The Beginnings of Cursillo:
Cursillo is a fairly recent movement in the Christian Church. Its beginning was in Majorca Spain in the early 1940's. It did not develop by accident. It began when a group of men dedicated themselves to bringing the young people of their city to know Christ better. It developed as they prayed and worked together and as they talked together, sharing their thoughts about the state of the world and the effectiveness of their efforts to bring the light of Christ to it. The leaders of this group were Bishop Hervas, the then Bishop of Majorca, Father Juan Capo and Eduardo Bonin. When the Spanish civil war ended in 1939 it was a time of ferment in the Spanish Church. Before the war a great pilgrimage to the Shrine of Saint James at Compostela had been planned. The shrine had been a focal point for the Christian faith during the Middle Ages. After several postponements due to World War Two, the pilgrimage was rescheduled for 1948.
Eduardo Bonnin Aguilo
a "Christian Apprentice"
Preparation for the pilgrimage provided a sharp focus for the activities that led to the development of Cursillo and helped set the tone. The spirit of pilgrimage is a spirit of restlessness, of dissatisfaction with spiritual lukewarmness, of moving onward. It is also a spirit of brotherhood and sisterhood among fellow pilgrims who are striving together to reach the goal of a life fully given to the love of God and humankind. This pilgrim style has come to mark much of the spirituality of the Cursillo Movement.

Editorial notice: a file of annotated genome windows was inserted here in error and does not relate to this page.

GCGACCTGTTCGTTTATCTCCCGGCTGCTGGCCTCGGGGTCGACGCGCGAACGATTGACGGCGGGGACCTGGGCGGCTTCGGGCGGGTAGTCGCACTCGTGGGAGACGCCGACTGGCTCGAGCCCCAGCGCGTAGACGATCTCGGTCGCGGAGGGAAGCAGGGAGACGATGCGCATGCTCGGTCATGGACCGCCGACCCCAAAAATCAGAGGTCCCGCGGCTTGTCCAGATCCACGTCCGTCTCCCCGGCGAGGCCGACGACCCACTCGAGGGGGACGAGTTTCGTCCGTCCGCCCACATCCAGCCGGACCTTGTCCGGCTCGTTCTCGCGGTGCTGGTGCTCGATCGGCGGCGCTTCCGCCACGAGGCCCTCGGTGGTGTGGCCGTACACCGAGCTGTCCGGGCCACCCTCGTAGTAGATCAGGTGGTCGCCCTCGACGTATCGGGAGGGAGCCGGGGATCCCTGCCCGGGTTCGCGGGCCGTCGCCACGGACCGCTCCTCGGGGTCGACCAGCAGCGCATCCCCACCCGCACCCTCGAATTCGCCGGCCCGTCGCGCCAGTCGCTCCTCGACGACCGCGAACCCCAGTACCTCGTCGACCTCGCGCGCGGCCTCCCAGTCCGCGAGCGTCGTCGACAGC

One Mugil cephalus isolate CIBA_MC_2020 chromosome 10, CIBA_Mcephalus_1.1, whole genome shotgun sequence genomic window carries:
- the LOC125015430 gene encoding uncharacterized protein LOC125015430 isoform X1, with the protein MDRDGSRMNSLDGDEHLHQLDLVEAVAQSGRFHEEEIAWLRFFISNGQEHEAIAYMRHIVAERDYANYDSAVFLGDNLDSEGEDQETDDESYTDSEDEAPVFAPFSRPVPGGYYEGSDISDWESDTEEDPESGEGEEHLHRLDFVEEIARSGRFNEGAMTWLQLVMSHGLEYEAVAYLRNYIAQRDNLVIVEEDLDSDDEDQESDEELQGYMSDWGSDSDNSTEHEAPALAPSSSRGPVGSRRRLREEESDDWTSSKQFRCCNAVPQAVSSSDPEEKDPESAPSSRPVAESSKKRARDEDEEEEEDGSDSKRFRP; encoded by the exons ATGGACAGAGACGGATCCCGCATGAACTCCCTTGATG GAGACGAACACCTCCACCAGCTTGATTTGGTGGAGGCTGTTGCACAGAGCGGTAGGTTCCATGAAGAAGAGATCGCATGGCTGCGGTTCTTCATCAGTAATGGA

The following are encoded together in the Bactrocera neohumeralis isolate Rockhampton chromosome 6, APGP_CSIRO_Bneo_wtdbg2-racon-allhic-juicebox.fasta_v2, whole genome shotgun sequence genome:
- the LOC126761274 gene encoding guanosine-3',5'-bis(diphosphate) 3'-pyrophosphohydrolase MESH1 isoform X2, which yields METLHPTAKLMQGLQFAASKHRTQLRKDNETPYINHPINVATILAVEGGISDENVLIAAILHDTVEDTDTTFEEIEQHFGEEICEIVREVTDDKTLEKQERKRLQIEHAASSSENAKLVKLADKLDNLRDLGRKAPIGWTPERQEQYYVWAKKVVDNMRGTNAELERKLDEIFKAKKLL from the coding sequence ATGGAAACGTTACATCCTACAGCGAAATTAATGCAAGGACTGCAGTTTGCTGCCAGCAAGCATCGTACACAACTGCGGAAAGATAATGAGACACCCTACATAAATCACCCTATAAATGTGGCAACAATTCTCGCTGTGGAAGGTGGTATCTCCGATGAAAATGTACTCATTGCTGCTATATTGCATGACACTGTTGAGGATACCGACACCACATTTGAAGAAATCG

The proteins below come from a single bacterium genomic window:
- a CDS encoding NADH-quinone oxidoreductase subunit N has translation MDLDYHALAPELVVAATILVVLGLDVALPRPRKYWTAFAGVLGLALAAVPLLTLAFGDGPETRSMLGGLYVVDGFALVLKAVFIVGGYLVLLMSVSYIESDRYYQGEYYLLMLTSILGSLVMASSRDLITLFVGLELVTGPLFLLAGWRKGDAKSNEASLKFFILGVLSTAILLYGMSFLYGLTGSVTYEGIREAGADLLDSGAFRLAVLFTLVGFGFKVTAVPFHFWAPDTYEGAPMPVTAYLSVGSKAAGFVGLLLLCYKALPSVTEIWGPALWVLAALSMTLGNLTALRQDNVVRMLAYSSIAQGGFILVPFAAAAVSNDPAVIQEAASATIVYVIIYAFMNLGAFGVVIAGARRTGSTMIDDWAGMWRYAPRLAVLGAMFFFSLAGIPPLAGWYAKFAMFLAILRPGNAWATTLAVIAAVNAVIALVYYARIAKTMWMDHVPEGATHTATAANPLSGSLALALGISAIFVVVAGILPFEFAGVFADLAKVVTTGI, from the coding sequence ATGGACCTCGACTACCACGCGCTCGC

Those who first developed the Cursillo Movement worked together as a team from the very beginning. They worked as a leaders' team that prayed together, shared their Christian lives together, studied together, planned together, acted together and evaluated what they had done together. Together they worked at the task of forming Christian life among the young people of Majorca. Out of their common efforts, something new in the life of the Church was born.
Pilgrimage to Compostela
The first Cursillo or short course was conducted in the late 1940's. By the mid 1950's the main outline of the Cursillo method had been developed and refined in Majorca.
The first Cursillos were for young men and were known as Cursillos of Conquest. There was much hostility from those who did not attend Cursillo or church services and indeed from the Church establishment itself. His efforts in Cursillo earned Bishop Hervas 'banishment' to Ciudad Real, a move which in fact aided the spread of Cursillo through the dispersion of the original leaders.
Santiago de Compostela
After the movement spread through the mainland of Spain, it moved to the Spanish speaking South America and finally to North America in 1957, first in Spanish, then in English. By the mid 1970's the Episcopal Church in the United States of America and the Anglican Church in Canada had embraced the movement and given it an Anglican flavour whilst retaining all that is fundamental and basic to the original concept. From Canada the movement was introduced into Australia.